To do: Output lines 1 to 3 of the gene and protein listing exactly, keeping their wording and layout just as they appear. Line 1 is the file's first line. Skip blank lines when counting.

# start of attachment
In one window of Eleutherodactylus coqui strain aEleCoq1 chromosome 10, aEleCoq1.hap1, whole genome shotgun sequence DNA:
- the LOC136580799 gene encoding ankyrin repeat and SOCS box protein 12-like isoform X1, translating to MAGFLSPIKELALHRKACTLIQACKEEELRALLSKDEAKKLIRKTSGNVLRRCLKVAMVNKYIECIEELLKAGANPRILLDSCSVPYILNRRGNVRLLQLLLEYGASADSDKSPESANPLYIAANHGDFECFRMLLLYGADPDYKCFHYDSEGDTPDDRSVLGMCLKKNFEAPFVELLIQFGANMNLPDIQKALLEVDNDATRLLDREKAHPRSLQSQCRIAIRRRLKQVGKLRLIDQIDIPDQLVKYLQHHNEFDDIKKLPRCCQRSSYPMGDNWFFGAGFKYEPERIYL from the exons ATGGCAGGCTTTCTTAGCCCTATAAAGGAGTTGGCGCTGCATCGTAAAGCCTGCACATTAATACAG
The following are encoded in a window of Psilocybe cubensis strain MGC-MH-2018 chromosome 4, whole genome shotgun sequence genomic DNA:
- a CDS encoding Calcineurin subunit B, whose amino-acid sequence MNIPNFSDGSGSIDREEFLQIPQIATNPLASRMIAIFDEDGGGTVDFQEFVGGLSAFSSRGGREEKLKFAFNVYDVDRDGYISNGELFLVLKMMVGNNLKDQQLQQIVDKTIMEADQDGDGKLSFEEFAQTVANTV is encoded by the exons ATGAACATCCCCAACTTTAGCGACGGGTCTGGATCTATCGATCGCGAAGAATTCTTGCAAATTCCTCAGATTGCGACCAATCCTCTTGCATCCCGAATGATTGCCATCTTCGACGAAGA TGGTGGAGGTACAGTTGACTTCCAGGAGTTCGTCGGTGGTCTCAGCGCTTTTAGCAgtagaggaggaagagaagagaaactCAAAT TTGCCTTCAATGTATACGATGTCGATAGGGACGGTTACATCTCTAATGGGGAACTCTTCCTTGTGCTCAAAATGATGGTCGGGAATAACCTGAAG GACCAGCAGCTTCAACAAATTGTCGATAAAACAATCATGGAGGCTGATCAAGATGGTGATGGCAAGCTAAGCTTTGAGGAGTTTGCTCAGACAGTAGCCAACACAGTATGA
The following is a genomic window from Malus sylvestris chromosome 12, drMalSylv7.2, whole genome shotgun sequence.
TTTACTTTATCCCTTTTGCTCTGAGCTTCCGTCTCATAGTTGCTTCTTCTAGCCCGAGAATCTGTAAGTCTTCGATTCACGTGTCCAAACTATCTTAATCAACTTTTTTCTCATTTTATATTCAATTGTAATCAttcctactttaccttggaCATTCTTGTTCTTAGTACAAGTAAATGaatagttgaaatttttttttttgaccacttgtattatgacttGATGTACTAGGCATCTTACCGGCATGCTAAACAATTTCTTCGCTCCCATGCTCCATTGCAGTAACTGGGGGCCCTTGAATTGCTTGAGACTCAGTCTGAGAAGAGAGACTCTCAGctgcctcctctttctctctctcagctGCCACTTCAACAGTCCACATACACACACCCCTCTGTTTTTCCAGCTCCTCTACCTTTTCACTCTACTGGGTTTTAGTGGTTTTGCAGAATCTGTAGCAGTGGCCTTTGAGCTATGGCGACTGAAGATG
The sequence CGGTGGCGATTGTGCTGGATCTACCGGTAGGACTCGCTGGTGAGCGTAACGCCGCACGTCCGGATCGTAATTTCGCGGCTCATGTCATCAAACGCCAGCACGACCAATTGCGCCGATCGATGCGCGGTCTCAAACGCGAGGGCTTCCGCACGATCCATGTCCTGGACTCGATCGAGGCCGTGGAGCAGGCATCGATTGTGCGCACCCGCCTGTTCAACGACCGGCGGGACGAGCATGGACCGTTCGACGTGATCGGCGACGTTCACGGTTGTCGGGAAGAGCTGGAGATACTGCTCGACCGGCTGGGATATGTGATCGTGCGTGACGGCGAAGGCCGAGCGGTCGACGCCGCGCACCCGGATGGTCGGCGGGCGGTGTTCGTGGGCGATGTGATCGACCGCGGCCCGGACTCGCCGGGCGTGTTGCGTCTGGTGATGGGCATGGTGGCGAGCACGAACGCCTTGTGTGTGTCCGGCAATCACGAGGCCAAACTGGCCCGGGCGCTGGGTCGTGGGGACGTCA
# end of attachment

In one window of Eleutherodactylus coqui strain aEleCoq1 chromosome 10, aEleCoq1.hap1, whole genome shotgun sequence DNA:
- the LOC136580799 gene encoding ankyrin repeat and SOCS box protein 12-like isoform X1, translating to MAGFLSPIKELALHRKACTLIQACKEEELRALLSKDEAKKLIRKTSGNVLRRCLKVAMVNKYIECIEELLKAGANPRILLDSCSVPYILNRRGNVRLLQLLLEYGASADSDKSPESANPLYIAANHGDFECFRMLLLYGADPDYKCFHYDSEGDTPDDRSVLGMCLKKNFEAPFVELLIQFGANMNLPDIQKALLEVDNDATRLLDREKAHPRSLQSQCRIAIRRRLKQVGKLRLIDQIDIPDQLVKYLQHHNEFDDIKKLPRCCQRSSYPMGDNWFFGAGFKYEPERIYL from the exons ATGGCAGGCTTTCTTAGCCCTATAAAGGAGTTGGCGCTGCATCGTAAAGCCTGCACATTAATACAG
The following are encoded in a window of Psilocybe cubensis strain MGC-MH-2018 chromosome 4, whole genome shotgun sequence genomic DNA: